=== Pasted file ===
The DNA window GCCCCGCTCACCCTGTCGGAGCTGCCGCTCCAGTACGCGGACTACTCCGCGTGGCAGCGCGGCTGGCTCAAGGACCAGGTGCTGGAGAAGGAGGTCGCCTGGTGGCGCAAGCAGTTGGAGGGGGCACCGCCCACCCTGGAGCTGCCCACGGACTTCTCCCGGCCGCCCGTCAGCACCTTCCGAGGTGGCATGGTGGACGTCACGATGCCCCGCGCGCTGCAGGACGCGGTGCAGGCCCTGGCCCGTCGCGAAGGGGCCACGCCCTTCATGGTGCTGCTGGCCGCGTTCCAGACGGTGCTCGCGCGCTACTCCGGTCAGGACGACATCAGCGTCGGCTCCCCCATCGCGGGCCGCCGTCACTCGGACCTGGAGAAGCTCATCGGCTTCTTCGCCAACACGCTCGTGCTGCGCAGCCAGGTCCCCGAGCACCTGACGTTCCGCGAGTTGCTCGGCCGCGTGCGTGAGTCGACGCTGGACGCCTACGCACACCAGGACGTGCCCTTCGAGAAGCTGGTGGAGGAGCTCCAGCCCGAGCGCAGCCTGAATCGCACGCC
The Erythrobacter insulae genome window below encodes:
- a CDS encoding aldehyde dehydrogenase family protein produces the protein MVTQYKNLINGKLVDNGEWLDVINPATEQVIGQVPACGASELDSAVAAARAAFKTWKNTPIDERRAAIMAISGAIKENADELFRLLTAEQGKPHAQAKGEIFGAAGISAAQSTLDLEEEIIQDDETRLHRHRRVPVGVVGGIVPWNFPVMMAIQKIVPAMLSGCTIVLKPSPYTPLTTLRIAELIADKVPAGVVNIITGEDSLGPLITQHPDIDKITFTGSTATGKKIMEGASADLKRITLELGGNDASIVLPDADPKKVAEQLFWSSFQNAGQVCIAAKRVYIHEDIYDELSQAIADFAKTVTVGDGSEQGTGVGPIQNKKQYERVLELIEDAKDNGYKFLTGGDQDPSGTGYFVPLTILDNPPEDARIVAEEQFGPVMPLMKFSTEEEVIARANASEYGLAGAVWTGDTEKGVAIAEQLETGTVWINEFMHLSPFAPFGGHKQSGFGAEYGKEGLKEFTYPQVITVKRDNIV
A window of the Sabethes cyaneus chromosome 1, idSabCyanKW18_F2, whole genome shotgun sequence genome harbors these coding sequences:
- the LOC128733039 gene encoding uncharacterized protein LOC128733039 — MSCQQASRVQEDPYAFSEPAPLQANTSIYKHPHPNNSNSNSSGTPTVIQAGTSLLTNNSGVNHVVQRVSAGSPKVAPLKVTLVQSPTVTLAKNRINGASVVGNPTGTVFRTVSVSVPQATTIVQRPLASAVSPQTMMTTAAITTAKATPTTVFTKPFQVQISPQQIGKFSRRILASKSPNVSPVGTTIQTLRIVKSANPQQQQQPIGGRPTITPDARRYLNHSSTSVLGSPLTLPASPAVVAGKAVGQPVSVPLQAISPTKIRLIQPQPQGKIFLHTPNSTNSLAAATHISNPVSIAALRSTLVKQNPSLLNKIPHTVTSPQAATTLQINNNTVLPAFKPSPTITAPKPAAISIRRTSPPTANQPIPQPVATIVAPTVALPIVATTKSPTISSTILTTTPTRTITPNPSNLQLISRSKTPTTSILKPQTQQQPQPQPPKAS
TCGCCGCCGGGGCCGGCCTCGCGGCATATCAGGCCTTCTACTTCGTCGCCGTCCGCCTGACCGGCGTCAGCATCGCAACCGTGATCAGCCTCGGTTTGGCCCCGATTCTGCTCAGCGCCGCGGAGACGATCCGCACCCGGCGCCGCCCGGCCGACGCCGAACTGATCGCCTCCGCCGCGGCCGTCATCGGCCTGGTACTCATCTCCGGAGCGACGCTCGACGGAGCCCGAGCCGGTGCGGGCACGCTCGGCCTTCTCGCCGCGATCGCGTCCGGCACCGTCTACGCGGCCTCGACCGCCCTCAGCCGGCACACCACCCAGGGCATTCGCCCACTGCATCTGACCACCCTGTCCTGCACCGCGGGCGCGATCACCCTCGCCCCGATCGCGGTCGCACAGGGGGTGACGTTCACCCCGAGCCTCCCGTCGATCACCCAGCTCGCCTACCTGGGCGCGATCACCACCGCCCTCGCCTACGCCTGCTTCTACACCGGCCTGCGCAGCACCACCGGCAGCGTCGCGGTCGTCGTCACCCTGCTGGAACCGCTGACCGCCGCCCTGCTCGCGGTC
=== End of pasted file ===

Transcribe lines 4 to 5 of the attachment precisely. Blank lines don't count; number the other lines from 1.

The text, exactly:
A window of the Sabethes cyaneus chromosome 1, idSabCyanKW18_F2, whole genome shotgun sequence genome harbors these coding sequences:
- the LOC128733039 gene encoding uncharacterized protein LOC128733039 — MSCQQASRVQEDPYAFSEPAPLQANTSIYKHPHPNNSNSNSSGTPTVIQAGTSLLTNNSGVNHVVQRVSAGSPKVAPLKVTLVQSPTVTLAKNRINGASVVGNPTGTVFRTVSVSVPQATTIVQRPLASAVSPQTMMTTAAITTAKATPTTVFTKPFQVQISPQQIGKFSRRILASKSPNVSPVGTTIQTLRIVKSANPQQQQQPIGGRPTITPDARRYLNHSSTSVLGSPLTLPASPAVVAGKAVGQPVSVPLQAISPTKIRLIQPQPQGKIFLHTPNSTNSLAAATHISNPVSIAALRSTLVKQNPSLLNKIPHTVTSPQAATTLQINNNTVLPAFKPSPTITAPKPAAISIRRTSPPTANQPIPQPVATIVAPTVALPIVATTKSPTISSTILTTTPTRTITPNPSNLQLISRSKTPTTSILKPQTQQQPQPQPPKAS